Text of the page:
A few weeks ago when everything had not been finalised, I was talking to Diane, as I do everyday, even though we are a just few miles apart, and I felt that I just needed some time to myself before I flew back – not time that I would not see anyone, but simply time when I could be by myself – essentially not having to stay with others whilst counting down to my departure date.
She is an understanding woman and during this time I have been staying in hotels in different places and having a nice time of just being in my own.
Of course I have been seeing people durng that time, but able to come back to somewhere which is my own space.
The last thing that I wanted was to impose on others; to not have the freedom to do as I needed to do when I needed.
As eager as I was/am to get back to
short time has helped and I have enjoyed it all.
A last night in Market Harborough after all was completed with the sale of Ferndale; couple of days in Birmingham and helping Dot and Gordon (nb Ewn Ha Cul) up the Farmers Bridge flight; catching up with Debbie and James; a day/night with Maggie and Paddy (without whom we would have faced huge problems with our mail – they have been truly great); and a couple of nights in Chiswick, where we could see the Thames and had a lovely week with Mitch and Sara earlier this year.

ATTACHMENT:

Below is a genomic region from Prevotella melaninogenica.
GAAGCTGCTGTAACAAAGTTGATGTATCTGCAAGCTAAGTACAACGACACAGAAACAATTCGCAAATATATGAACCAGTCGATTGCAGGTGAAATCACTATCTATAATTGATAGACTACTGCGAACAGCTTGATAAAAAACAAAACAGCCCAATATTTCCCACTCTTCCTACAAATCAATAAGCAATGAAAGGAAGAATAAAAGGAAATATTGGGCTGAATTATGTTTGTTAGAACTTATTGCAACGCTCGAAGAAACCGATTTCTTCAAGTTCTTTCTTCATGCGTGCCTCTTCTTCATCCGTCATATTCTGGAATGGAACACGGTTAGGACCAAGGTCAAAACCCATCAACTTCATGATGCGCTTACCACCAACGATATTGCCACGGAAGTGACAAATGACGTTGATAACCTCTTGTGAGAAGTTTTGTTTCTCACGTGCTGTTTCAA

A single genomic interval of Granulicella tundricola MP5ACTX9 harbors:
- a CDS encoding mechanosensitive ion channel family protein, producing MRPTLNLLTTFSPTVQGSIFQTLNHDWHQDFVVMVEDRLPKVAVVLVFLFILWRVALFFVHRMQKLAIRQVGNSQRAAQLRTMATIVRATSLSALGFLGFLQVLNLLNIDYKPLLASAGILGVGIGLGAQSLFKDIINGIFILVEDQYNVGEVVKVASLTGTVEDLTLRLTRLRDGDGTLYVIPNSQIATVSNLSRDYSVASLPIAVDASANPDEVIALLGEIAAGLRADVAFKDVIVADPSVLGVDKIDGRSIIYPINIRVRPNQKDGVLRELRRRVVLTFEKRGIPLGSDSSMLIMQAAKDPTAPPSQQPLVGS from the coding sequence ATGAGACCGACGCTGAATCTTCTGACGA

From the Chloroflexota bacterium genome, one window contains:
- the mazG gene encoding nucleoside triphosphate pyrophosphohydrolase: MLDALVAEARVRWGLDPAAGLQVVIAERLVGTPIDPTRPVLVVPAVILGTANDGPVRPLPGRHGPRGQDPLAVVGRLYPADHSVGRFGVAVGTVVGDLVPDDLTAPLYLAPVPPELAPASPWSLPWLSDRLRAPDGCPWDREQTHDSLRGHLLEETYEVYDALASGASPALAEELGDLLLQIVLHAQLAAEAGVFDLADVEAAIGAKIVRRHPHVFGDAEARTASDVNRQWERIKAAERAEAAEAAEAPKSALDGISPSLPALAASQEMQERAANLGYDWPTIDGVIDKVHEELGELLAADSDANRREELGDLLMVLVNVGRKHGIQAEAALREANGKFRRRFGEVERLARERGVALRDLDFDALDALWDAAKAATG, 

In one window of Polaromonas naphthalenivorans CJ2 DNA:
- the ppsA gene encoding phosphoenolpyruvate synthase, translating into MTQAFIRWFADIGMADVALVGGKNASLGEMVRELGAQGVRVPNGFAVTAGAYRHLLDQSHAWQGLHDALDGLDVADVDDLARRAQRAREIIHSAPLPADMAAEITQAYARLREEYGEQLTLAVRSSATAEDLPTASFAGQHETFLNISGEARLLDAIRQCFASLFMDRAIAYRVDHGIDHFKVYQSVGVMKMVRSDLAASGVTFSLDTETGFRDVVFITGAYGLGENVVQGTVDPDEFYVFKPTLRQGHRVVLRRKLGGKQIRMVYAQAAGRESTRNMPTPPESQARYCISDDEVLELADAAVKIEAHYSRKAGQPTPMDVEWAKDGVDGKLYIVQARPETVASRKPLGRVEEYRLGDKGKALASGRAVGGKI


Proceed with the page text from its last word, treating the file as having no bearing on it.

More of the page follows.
There will be one last night before I fly back – a night at Heathrow.
I have also managed to sort out 40kgs of luggage into the 37kgs allowance.
The peace and solitude was what I needed; to be able to write the final parts to this blog; to contact the people that I haven’t been able to see in person; to be able to reflect upon the time that we have spent in the
to think about the future.
What we have done during the past 7 years cannot be duplicated; it will never happen again; people have asked would we come back later and buy another boat – no it will never be the same – we will come back again to see people but by then we will have moved on and so will everyone else.
It has been a unique experience.
We have seen more of the UK than most Brits do; we have learnt to understand what a Geordie or a Scouser it actually saying (it wasn’t easy to begin with); we have started to understand more of the fabric of the British way of life; we know where town and cities actually are – so if you say that you are from Yeovil or Scunthorpe or South End or Carlisle or Cromer, we know where they mean.